After spending 90 minutes trying to find her home or someone looking for a lost dog in the neighborhood, I brought her to the emergency hospital on Lake City Way. Sadly she does not have a chip so we do not know where her home is.
Perhaps one of your readers will recognize her and we can reunite her with her people. We will keep her overnight but will need to bring her to a shelter if her people don’t come forward.
Matthew Brown, 206.499.2910
Tags: found dog, lost pet Share
March 30th, 2016 by Mike
Thanks to Thor for emailing:
Today I got a mailer about a meeting tomorrow about safety improvements to Banner Way. It’s at the Fairview Church at 844 N.E. 78th St. from 5:30 to 7:30 p.m. Maybe it’s worth a post?
Seems like it should be. (Banner Way is the street in Maple Leaf that in part parallels Interstate 5 on our western border.)
Little hard to say, though. Here’s the link, the meeting is tonight.
Here’s the (gist of) the text from SDOT:
Following the collaborative work with the community for the NE 75th Street project, we’re continuing this work through Banner Way NE to implement the Pedestrian Master Plan and Bicycle Master Plan. We are committed to building a transportation infrastructure that supports a safe and vibrant community.
We’ll work with the community to consider changes to this street in an effort to bring down speeds and make the roadway safer for neighbors and all travelers, as part of our Vision Zero plan to end traffic deaths and serious injuries on Seattle’s streets by 2030.
Together, we will determine the specific nature and design elements of these changes through the process described below. New safety measures may include, but not be limited to: signage improvements, arterial traffic calming, roadway design changes, traffic signal modifications, pavement repair, and safety enhancements for people walking and biking.
Tags: Banner Way, master plan, NE 75th Project, SDOT Share
March 26th, 2016 by Mike
Update: Seattle Transit Blog has an overview here.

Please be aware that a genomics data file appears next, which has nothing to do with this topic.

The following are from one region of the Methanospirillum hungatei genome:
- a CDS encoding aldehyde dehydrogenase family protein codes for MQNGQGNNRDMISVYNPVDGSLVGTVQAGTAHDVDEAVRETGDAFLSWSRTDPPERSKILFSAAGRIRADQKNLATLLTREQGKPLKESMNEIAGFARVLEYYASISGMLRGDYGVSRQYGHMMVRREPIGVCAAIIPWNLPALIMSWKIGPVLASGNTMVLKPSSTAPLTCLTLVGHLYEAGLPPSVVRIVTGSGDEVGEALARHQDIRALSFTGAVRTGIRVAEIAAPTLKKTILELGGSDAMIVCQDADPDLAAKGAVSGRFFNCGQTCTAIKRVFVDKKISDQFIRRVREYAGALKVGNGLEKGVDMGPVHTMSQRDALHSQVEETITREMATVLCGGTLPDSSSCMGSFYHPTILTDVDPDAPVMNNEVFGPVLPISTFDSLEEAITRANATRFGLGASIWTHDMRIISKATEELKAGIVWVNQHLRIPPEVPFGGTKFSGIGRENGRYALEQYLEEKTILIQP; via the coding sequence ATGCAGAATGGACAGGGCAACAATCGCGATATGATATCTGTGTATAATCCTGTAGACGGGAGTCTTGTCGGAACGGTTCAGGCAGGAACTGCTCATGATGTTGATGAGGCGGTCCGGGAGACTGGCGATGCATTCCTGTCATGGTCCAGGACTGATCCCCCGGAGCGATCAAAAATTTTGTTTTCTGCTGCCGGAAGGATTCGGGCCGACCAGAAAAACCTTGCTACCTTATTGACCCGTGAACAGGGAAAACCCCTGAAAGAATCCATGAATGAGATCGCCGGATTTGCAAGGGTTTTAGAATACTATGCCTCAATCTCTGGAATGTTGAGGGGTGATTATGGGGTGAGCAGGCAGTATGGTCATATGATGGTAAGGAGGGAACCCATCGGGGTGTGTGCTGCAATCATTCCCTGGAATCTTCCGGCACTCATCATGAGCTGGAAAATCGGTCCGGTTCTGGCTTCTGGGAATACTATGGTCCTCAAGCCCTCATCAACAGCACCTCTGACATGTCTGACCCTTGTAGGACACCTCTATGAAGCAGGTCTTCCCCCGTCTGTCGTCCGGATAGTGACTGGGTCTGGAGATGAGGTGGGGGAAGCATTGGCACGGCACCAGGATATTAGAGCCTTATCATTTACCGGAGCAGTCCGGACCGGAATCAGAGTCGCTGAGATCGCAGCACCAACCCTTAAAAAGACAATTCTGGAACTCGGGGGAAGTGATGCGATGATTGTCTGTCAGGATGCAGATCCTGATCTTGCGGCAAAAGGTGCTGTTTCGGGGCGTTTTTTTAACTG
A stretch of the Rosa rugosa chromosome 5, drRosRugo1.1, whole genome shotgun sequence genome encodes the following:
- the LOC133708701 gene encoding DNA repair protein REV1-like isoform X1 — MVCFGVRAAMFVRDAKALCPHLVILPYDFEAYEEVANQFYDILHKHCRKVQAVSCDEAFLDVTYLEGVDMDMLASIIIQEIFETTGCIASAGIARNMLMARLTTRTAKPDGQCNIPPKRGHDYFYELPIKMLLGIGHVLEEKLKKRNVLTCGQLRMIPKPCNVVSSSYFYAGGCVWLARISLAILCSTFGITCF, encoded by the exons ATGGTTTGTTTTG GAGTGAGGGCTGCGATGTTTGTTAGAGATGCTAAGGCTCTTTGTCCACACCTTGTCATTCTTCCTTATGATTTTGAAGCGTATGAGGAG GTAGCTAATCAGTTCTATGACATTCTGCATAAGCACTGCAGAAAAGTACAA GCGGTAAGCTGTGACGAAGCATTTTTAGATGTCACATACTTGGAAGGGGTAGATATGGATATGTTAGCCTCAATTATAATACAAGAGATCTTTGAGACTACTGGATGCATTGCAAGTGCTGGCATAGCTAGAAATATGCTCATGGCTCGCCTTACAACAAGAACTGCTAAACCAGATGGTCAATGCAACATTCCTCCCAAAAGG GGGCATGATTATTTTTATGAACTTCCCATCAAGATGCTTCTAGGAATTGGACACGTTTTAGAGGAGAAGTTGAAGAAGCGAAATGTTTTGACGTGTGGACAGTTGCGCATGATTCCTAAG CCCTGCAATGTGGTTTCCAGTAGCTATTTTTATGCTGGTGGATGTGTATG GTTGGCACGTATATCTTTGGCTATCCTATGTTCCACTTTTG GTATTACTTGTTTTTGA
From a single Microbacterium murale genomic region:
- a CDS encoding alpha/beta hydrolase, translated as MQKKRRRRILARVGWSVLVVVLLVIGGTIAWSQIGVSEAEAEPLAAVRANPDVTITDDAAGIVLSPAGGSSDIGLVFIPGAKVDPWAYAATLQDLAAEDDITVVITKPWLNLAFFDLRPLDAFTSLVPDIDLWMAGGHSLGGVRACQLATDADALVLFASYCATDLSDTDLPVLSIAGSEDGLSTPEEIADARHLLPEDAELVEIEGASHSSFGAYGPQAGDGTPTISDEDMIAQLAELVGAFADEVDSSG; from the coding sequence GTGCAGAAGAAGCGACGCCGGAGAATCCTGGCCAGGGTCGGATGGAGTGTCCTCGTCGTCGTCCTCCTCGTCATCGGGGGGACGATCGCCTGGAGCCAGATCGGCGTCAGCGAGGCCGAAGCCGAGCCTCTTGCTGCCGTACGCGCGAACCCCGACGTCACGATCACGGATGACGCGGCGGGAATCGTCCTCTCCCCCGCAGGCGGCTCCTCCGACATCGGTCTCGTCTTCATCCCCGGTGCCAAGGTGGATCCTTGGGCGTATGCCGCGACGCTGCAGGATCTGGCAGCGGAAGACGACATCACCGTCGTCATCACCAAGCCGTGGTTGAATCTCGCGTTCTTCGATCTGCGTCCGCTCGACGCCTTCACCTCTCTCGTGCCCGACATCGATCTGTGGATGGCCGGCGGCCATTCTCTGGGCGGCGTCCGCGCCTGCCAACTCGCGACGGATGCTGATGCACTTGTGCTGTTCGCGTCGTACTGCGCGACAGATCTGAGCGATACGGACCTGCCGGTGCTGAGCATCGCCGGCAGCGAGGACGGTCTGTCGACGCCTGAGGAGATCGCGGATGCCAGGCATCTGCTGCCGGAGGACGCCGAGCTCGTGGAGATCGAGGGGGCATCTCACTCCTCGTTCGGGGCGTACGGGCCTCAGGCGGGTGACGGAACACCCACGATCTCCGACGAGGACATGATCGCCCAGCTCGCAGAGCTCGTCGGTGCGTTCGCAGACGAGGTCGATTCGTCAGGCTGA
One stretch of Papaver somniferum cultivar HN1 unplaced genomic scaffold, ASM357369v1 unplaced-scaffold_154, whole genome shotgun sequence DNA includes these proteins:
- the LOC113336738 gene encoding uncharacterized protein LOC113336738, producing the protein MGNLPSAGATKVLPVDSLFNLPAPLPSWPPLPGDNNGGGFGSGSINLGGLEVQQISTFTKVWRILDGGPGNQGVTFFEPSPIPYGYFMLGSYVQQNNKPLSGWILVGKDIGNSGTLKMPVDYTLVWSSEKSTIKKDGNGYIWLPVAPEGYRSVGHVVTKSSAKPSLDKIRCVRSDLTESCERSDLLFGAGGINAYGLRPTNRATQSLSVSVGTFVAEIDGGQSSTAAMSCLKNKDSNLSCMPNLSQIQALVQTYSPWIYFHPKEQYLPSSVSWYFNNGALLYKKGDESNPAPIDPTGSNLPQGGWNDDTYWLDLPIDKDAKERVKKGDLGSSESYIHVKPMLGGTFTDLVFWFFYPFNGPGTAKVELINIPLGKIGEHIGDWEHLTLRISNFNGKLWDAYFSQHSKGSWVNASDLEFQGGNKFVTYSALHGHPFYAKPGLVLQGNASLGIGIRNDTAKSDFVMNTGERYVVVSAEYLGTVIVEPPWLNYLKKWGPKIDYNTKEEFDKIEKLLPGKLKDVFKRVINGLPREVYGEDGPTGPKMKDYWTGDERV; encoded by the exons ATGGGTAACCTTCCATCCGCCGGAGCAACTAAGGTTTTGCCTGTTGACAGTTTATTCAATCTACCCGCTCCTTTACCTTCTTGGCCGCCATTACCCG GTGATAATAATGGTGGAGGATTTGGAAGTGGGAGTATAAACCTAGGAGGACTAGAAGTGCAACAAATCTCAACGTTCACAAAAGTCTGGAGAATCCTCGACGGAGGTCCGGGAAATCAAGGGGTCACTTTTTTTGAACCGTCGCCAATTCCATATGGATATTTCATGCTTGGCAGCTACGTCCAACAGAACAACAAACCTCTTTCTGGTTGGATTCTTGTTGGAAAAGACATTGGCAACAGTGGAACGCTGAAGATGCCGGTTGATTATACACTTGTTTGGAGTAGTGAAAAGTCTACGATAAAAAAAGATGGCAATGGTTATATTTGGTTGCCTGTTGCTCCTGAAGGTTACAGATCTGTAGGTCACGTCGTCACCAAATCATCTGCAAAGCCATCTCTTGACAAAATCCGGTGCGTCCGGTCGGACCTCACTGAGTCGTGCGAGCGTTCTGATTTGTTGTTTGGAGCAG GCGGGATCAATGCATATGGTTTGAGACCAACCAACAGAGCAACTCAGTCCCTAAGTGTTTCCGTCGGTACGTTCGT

Speaking of transit; two things:
1) Sound Transit this week released preliminary proposals for a $50 billion expansion that would cost homeowners an average of $400 annually – apparently forever.
From The Seattle Times:
This fall’s Sound Transit 3 ballot measure would deliver light rail to Ballard as late as 22 years from now, while Everett would wait 25 years, under a draft the agency’s governing board issued Thursday.
The Sound Transit board stressed yesterday that there are some “early wins” to address immediate transportation needs (and presumably to get voters excited about something that’s happening sooner than your grandson’s bris) such as improvements on the Rapid Ride lines.
2) Meanwhile, Debora Juarez, the Seattle city councilwoman who represents almost all of Maple Leaf, criticized the proposal because it doesn’t prioritize a light rail station at Northeast 130th Street. (This is one of her top three priorities.)
The draft Sound Transit 3 proposal designates the potential boon of a NE 130th Street Station as a “provisional” project. This means that no funding is currently included in the package, and that the Sound Transit board would need to secure funding to make this station a reality. This is unacceptable.
Her full post is here.
Tags: Debora Juarez, light rail, sound transit, taxes, transit Share
March 26th, 2016 by Mike
We do have a mural in the park, but also:
“Speaking of art in the park, how about the new 3 graffiti tags on the hitting wall, on the river stones on SE corner, and one stone on path outward to 88th? ‘GI’ is the tag. Kind of a bummer,” says Jarvis on our previous post.
On the same post, An Observer says: “I have seen an uptick in tagging along Northgate Way, and Lake City Way close to Nathan Hale. Seems every five years or so a new crop of taggers comes along only to be otherwise engaged (jail, work, or adult responsibilities) soon enough.”
And over at Nextdoor Northgate/Maple Leaf, Grace is leading the charge:
I am so sick of seeing graffiti on everything now. Idiots tagged one of the beautiful rocks at the north entrance of the park that leads to 12th. The more we get used to graffiti the more it will proliferate.
Before I wait around for city officials to clean up graffiti I’m ready to do it myself to get rid of it before more people get ideas. I’m happy to try to clean off that rock if anybody can suggest to me what I can get that will do it.
And she’s getting support, from these and eight other responses:
I would happily offer up some elbow grease, i.e. join in on efforts to clean it up, just name the time this weekend and I should be able to be there. I agree with the comments about being persistent with getting rid of it; if left it looks like no one cares it is there. Malcolm Gladwell’s book The Tipping Point has a fascinating chapter all about graffiti – best way to combat it is quickly and consistently remove it.